PS H:\> dsget user "CN=adil,OU=xyz Users,DC=xyz,DC=org" -part dc=nyumc,dc=org -qused -display

 dsget failed:'dc=org' is an unknown parameter.

 type dsget /? for help.

So, PowerShell is looking at the part after -part and does not interpret it as cmd.exe would. There are several ways to fix this:

1) Simply use quotes or single quotes around the part after -part
PS H:\> dsget user "CN=adil,OU=xyz Users,DC=xyz,DC=org" -part "dc=nyumc,dc=org" -qused -display

The other option is to tell PowerShell to run cmd.exe and let it parse the rest using call operator:

PS H:\> &cmd.exe /c 'dsget user "CN=adil,OU=xyz Users,DC=xyz,DC=org" -part dc=nyumc,dc=org -qused -display'
Display         qused
Hindistan, Adil 700
dsget succeeded

And here is a little function I wrote to beautify it (yep, I know, beauty is in the eye of the beholder)

function Get-DomainJoinCount {
 param (
 dsquery user -samid $KerberosID |
 dsget user -part "dc=xyz,dc=org" -qused -display).trim() -replace '\s{2,}',';' | select -skip 1 -First 1 |
 ConvertFrom-Csv -Delimiter ';' -Header "User Name","Count"

PS H:\> Get-DomainJoinCount adil |ft -AutoSize

User Name        Count
---------        -----
Hindistan, Adil 700 


Updating Environment Variables

I installed Python 2.7 on my computer, but install path was not added to environment variables. A couple of quick notes on doing this with PowerShell:

  • PowerShell does not offer a direct cmdlet to manipulate $env:path that would stick after the shell is closed.
  • [System.Environment]::GetEnvironmentVariable() and [System.Environment]::SetEnvironmentVariable() .NET methods are the way to go about this. 
  • Standard PowerShell window would not work in this case, and you need to be on an elevated PowerShell window.
  • You can also directly manipulate the registry key which holds system-wide environments variables [HKLM\System\CurrentControlSet\Control\Session Manager\Environment\Path]

To get the current path, you can either use .NET method or built in $ENV variable:

PS C:\> [System.Environment]::GetEnvironmentVariable('PATH')
C:\Program Files (x86)\AMD APP\bin\x86_64;C:\Program Files (x86)\AMD APP\bin\x86;...

PS C:\> $env:Path
C:\Program Files (x86)\AMD APP\bin\x86_64;C:\Program Files (x86)\AMD APP\bin\x86;...

Note that, with the .NET [System.Environment], you have also the option of getting USER variable only:

PS C:\[System.Environment]::GetEnvironmentVariable('PATH','USER')
C:\Program Files (x86)\Google\google_appengine\

To add my Python Path (c:\Python\27):

PS C:\> [System.Environment]::SetEnvironmentVariable('PATH',$env:Path + ';C:\Python\27', 'MACHINE')

It's important to remember that when you are trying to make system-wide changes, or sometimes even to access system data, you need to be on an elevated shell, which you can get by right clicking PowerShell launcher and choosing 'Run As Administrator'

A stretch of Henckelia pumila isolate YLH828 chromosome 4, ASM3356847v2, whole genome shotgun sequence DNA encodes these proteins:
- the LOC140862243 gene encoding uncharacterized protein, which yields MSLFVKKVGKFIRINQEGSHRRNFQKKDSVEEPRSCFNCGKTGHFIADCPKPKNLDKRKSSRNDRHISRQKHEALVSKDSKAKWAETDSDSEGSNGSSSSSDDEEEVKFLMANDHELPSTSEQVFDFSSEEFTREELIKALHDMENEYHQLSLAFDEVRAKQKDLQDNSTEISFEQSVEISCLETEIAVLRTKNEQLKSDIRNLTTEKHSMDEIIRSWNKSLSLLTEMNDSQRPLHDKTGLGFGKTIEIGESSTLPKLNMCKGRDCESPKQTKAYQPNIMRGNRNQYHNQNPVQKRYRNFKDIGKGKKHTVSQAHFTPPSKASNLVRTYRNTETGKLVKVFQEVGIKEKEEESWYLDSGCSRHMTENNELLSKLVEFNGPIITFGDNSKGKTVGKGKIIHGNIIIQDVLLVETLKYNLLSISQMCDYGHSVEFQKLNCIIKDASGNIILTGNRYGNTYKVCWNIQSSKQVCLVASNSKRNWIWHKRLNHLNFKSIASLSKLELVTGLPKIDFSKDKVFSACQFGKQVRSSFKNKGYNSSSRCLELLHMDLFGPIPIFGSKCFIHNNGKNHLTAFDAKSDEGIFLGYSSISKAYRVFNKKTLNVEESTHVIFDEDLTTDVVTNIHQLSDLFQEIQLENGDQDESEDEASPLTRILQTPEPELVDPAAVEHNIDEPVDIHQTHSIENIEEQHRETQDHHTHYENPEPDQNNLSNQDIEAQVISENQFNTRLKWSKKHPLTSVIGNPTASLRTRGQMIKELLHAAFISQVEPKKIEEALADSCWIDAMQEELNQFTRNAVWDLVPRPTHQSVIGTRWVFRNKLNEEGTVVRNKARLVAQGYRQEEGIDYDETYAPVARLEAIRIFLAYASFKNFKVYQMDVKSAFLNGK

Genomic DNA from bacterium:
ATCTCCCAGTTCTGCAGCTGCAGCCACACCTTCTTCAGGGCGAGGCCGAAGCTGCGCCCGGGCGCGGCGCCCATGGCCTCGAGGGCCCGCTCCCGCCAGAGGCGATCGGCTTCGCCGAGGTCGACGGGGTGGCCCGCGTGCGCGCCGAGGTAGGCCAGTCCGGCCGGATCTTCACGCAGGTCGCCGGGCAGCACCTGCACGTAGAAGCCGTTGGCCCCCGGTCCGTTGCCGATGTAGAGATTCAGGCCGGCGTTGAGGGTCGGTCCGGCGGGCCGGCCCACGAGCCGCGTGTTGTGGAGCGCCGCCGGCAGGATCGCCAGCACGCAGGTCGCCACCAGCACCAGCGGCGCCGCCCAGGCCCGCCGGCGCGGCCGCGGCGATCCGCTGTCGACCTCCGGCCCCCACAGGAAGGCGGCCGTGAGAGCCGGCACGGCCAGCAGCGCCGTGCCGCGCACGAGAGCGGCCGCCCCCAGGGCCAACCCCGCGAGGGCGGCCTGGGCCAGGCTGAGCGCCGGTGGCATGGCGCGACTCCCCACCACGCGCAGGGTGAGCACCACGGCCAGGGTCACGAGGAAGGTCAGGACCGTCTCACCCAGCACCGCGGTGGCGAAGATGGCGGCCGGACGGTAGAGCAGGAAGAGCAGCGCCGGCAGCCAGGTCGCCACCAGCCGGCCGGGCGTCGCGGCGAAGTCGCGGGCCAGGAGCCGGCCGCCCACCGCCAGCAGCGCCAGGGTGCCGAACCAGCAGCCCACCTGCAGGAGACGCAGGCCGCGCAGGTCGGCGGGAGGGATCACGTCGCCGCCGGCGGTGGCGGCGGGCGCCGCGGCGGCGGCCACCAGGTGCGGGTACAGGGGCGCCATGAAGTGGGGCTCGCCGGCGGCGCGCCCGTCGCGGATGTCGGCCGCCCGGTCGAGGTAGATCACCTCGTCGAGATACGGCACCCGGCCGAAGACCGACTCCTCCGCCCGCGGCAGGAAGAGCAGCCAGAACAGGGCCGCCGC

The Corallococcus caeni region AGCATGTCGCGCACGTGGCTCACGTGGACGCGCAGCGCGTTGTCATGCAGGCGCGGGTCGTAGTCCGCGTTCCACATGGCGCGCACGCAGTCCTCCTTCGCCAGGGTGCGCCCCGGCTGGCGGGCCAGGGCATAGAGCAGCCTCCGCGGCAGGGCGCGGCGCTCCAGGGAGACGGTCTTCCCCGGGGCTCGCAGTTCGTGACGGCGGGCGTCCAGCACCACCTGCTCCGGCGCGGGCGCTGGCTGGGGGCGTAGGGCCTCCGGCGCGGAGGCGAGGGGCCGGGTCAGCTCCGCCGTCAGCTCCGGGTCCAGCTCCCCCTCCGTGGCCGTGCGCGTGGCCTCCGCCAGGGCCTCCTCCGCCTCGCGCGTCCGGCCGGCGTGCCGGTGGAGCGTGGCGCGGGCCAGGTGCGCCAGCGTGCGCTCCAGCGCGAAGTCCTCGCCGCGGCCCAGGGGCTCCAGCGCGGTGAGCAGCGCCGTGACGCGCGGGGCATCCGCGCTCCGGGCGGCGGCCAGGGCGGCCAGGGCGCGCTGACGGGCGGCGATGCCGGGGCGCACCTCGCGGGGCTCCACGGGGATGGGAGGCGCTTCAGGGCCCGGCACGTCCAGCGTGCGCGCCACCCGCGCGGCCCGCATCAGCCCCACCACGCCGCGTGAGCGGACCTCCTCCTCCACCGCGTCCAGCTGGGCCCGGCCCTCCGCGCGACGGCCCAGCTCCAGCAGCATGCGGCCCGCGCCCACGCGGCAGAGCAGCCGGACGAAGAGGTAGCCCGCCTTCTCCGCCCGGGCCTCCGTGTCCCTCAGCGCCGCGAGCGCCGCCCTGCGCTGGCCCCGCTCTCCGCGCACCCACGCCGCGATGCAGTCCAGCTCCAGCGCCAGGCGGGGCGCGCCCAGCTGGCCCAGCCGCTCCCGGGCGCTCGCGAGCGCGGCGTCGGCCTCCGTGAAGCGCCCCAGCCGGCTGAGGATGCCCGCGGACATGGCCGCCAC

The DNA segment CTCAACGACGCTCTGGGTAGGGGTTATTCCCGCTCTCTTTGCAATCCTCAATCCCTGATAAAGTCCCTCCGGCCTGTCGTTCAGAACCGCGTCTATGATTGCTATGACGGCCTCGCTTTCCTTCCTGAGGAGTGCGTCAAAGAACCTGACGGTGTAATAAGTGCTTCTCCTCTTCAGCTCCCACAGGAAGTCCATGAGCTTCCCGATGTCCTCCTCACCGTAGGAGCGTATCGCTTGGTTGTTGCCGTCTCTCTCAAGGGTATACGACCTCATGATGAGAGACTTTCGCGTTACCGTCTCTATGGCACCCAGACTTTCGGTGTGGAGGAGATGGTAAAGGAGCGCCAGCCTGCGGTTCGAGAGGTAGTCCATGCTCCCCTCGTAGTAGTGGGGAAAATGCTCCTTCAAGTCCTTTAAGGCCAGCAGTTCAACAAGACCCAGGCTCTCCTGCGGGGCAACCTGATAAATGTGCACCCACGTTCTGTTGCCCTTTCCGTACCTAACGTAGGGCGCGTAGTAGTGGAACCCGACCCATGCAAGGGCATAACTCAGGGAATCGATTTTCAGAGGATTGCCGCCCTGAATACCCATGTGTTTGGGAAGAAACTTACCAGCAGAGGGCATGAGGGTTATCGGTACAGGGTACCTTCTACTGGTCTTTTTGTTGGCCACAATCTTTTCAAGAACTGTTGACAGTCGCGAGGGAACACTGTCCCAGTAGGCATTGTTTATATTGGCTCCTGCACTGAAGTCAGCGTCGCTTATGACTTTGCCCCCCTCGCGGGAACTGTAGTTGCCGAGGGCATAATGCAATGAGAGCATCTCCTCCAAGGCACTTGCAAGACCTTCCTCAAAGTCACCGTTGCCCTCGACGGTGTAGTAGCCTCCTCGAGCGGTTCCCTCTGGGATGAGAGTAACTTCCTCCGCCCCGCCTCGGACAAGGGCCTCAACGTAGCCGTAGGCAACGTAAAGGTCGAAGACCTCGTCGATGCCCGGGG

Most of the time, PowerShell will give you hints that you need to be on an elevated shell but not always. For example, if you run the command above in a regular shell, you do not get an error. In fact, the change will seem to go through, except it won't and when you launch a new shell, you will notice that path you added is not there.

Below is an example where you do get an error if you attempt to run it in a non-elevated shell:

function get-smart {
gwmi -namespace root\wmi -class MSStorageDriver_FailurePredictStatus |
        select InstanceName,PredictFailure,Reason |ft -a

Regular shell will 'yell' at you in red:

PS C:> get-smart
gwmi : Access denied 
At line:2 char:2
+     gwmi -namespace root\wmi -class MSStorageDriver_FailurePredictStatus |select In ...
Run the same function in an elevated window:

PS C:\> get-smart

InstanceName                                                              PredictFailure Reason
------------                                                              -------------- ------
SCSI\Disk&Ven_Hitachi&Prod_HDT721010SLA360&Rev_ST6O\5&24ba3dff&0&000000_0          False      0
SCSI\Disk&Ven_&Prod_ST31500341AS\4&5ecf4f&0&020000_0                               False      0

By the way, that function will check the SMART status of your hard drives and tell you whether SMART expects any failure


Fixing quser access is denied error

Daily PowerShell tips from are a great way to learn PowerShell tips and tricks. They sent a tip yesterday about 'quser'. If you have been around for a while, you may remember that command. A long long time ago, Citrix helped Microsoft to create 'Terminal Server'. They also created some 'q****' commands.

If you go into your system32 directory and list executables that start with q, you will some others, like qwinsta.exe and qprocess.exe, as well as quser.exe Microsoft kept these executables ever since.

I am familiar with them, because many years ago I had written a perl application to monitor Citrix Servers and these commands came handy at the time.